Margaret Paren OBE, Chair of National Parks England, said: “There is a huge amount that has been achieved and for which to be proud from our first 70 years.  The reasons why we have National Parks resonates every bit as much today as then.  We collectively care for these extraordinary landscapes, among the best in the world, and we inspire generations.  And so as we look to the future, National Parks have a pivotal role to play in responding to the climate emergency, supporting nature recovery, and providing physical health and mental well-being for all.”

Carl Lis OBE, Chair of National Parks UK, said: “I am incredibly grateful to the Prince of Wales and the Duchess of Cornwall for choosing to celebrate 70 years of UK National Parks with us here today. They are fantastic supporters of UK National Parks, which continue to attract hundreds of millions of visitors every year and make such a significant contribution to the UK tourism economy”.

The event was sponsored by Tarmac with further support from The Exmoor Society, Somerset County Council, Devon County Council, Exmoor Hill Farming Network and the family of UK National Parks.

COUNCIL CONTRACTORS BECOME ‘HEDGEHOG HEROES’

Contractors working for North Devon Council are helping to save hedgehogs by placing special warning stickers on all of their grass-cutting machinery.

In conjunction with the British Hedgehog Preservation Society, the council have provided free stickers to be placed on all grass-cutting machinery which warns contractors to check the area for wildlife before using the equipment.

Leader of North Devon Council, Councillor David Worden, says: “Hedgehogs are in decline in the UK, so we are delighted to partner with the British Hedgehog Preservation Society and Tivoli Group Ltd to help prevent injuries to these lovely animals by reminding our grass cutters to ensure there are none around before they start work.”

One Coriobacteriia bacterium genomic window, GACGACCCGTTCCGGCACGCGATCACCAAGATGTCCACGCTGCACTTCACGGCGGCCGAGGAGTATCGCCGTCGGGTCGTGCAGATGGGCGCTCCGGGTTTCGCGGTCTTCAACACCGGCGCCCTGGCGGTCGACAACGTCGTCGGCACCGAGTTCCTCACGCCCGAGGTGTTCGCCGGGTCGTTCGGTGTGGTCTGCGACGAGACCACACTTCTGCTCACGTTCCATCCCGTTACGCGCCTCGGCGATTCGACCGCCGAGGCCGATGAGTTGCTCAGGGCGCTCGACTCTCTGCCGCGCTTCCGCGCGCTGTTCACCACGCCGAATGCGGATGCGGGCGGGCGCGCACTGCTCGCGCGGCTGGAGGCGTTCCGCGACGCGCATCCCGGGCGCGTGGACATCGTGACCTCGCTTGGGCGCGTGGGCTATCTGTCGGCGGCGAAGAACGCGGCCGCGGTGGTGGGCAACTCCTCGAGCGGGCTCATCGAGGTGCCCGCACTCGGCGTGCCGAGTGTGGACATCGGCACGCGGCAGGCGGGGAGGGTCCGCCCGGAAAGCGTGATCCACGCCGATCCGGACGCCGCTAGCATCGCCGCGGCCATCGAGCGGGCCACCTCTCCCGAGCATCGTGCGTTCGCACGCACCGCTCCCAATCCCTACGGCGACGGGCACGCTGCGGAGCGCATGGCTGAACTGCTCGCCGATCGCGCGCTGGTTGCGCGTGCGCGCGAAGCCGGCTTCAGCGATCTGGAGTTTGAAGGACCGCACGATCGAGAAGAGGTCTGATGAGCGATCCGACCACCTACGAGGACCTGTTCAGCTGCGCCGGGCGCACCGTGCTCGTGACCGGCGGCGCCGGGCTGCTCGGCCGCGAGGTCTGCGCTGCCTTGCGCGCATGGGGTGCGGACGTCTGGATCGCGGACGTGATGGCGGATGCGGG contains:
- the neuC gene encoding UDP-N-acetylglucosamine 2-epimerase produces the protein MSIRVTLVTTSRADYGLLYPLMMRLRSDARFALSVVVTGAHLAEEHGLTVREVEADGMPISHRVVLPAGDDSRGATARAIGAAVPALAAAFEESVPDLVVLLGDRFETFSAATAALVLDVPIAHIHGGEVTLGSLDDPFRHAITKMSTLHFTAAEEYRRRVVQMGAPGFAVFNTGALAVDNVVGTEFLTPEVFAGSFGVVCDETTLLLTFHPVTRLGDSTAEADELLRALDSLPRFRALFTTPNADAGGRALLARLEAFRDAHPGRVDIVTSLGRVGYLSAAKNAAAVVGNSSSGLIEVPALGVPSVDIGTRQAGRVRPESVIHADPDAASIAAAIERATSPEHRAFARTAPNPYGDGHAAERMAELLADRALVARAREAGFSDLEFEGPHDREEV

Fay Vass, Chief Executive of the British Hedgehog Preservation Society says: “We are pleased to welcome North Devon Council as the latest group to join our Hedgehog Heroes roll of honour, after fitting our warning stickers on their contractors’ cutting machinery to help hedgehogs. Raising awareness of the problem is half the battle, long grasses and the bottom of hedges are both places hedgehogs are likely to be found; a quick check before work begins can literally save lives.”

Brad Cole, Tivoli Regional Director, commented: “Hundreds of hedgehogs are injured every year, sometimes fatally, as a result of grounds maintenance work. Working in partnership with North Devon Council, Tivoli are proud supporters of the British Hedgehog Preservation Society, making sure all our operatives are aware of the dangers that mowers, strimmers, hedge cutters, etc. can pose to wildlife. These dangers can be avoided by carrying out a thorough visual check of the area before work commences. By attaching the BHPS stickers to our equipment and raising operator awareness, our aim is to reduce the number of hedgehog injuries and deaths caused by grounds-maintenance activities.”

Contact the British Hedgehog Preservation Society for more information at info@britishhedgehogs.org.uk or email the NDC parks team at parks@northdevon.gov.uk.

Photo: British Hedgehog Preservation Society